Encounters with government bureaucracy can be stressful ordeals at the best of times; at the worst, when things don’t go your way, they can be incredibly frustrating. Apparently, this is true even if you’re a Polaris Music Prize–winning musician. Former Torontoist contributor Carly Beath pointed us toward Owen Pallett recounting his recent travails with the Ministry of Health and Long Term Care on Stillepost. His story is a cautionary tale for bands, musicians, and anyone else who travels frequently.
When renewing his health card, Pallett answered the clerk’s questions openly and honestly only to get burned by it. Although Ontario is his place of residence, his musician’s lifestyle of constant touring and travel to recording studios elsewhere meant Pallett couldn’t satisfy the clerk that he met OHIP’s eligibility requirements, which demand that an applicant to have been "physically present in Ontario for 153 days in any 12-month period." That he couldn't meet the residency requirements seems especially ironic given the degree to which Pallett’s hometown permeates Final Fantasy’s music, with references to the CN Tower, Brad Lamb, and much more.
Embedded link mine.
I'm inclined to believe that, if true, this is just an example of a member of the civil service going to extreme lengths to ensure an applicant complies with the letter of the law. That, under the definitions of eligibility, this individual is a "transient".
However, what I find interesting are the requirements to vote in an Ontario election found on the Elections Ontario website.
To be eligible to vote in an Ontario election, the prospective voter must be:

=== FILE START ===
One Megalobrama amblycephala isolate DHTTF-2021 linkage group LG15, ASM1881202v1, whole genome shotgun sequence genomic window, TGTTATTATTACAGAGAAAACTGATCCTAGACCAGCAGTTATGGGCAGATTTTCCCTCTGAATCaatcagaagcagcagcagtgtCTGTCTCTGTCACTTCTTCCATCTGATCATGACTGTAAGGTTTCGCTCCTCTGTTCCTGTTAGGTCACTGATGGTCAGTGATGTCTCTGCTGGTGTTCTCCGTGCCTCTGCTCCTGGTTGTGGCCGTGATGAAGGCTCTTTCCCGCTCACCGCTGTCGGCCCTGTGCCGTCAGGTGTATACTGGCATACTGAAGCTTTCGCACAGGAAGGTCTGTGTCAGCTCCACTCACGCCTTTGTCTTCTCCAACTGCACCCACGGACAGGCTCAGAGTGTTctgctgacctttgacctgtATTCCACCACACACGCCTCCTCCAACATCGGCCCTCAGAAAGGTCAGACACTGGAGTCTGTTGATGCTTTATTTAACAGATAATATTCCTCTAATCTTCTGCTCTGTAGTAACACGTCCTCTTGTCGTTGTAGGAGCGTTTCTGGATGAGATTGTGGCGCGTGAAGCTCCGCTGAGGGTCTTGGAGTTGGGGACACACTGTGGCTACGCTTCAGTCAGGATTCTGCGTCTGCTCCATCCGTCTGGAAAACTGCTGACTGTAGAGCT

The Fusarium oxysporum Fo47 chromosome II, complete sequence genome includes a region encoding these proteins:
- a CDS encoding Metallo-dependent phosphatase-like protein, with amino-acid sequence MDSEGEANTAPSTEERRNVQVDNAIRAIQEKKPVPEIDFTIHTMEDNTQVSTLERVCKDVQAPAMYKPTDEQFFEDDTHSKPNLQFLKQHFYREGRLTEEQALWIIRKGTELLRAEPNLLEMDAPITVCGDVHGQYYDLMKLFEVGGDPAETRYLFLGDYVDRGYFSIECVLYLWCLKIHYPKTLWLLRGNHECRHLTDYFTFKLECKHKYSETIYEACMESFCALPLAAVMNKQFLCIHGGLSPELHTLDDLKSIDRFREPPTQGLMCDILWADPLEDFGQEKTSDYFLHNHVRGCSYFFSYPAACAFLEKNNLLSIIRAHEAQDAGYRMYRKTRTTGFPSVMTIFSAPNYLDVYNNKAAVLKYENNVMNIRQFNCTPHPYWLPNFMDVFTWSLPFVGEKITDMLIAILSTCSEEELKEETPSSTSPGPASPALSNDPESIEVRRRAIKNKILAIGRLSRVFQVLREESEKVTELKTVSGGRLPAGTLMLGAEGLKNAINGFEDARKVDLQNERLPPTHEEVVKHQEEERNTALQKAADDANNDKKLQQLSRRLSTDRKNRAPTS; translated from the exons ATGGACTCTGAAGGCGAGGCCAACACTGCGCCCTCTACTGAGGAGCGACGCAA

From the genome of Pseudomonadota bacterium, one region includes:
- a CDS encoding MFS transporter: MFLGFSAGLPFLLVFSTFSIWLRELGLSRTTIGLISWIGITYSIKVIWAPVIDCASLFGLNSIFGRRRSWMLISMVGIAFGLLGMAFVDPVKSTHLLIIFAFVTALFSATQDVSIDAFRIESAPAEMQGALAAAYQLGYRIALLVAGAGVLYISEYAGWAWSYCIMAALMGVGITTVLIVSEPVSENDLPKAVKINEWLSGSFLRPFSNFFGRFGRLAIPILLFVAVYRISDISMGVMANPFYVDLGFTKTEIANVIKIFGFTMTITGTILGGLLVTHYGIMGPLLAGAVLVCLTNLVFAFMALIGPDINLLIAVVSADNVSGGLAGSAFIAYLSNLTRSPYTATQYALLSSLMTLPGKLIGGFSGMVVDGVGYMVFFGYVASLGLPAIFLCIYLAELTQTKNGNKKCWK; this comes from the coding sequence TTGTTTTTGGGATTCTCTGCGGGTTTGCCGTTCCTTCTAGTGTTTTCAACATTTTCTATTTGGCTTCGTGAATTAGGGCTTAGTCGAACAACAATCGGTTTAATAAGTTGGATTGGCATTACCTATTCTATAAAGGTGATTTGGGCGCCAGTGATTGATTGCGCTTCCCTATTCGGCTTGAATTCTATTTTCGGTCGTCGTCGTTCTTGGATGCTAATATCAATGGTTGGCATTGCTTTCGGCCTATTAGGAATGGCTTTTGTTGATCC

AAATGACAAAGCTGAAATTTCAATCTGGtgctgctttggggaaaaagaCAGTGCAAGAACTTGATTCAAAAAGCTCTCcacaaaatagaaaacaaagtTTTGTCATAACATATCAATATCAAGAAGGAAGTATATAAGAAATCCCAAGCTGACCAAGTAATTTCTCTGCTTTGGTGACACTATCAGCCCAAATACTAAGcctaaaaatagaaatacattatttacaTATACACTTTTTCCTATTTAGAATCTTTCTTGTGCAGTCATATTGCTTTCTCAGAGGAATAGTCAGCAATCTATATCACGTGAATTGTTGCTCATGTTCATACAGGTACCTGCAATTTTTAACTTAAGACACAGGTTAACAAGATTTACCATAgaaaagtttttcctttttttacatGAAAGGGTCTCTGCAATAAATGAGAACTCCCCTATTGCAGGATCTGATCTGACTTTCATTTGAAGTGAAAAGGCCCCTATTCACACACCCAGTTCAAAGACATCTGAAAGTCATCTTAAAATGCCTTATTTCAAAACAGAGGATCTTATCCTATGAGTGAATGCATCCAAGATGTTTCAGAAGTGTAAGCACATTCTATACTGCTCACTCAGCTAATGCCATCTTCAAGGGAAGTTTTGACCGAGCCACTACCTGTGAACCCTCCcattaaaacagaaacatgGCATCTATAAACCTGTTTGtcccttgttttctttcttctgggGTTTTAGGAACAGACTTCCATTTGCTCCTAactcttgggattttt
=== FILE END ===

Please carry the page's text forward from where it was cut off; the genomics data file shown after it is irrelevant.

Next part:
- 18 years of age or older,
- a Canadian citizen, and
- a resident of an electoral district in Ontario.
There are no residency-length requirements to vote as far as I could find.
Further, if you need to prove you are eligible to vote, you can show identification. The combination of documentation allowed is almost infinite, and in this case, I'm sure the OHIP applicant in this story would qualify. The individual mentions having cell phone bills and would likely have a credit card or debit card.
In short, this individual would be legally entitled to vote in Ontario, but technically does not qualify for OHIP. Further, this individual could conceivably vote for a party that promised to make this go away. Funny, that. They could vote to eliminate or improve OHIP, but would be denied coverage.
Even worse - if this applicant had children who travelled with him, they'd be denied coverage as well.
I understand why a government would like to limit public health insurance to an individual based upon their likelihood of not actually residing in the province, but to deny coverage due to a residency-length requirement seems wrong.
There are better conditions for disqualifying someone.
Update: There's an update.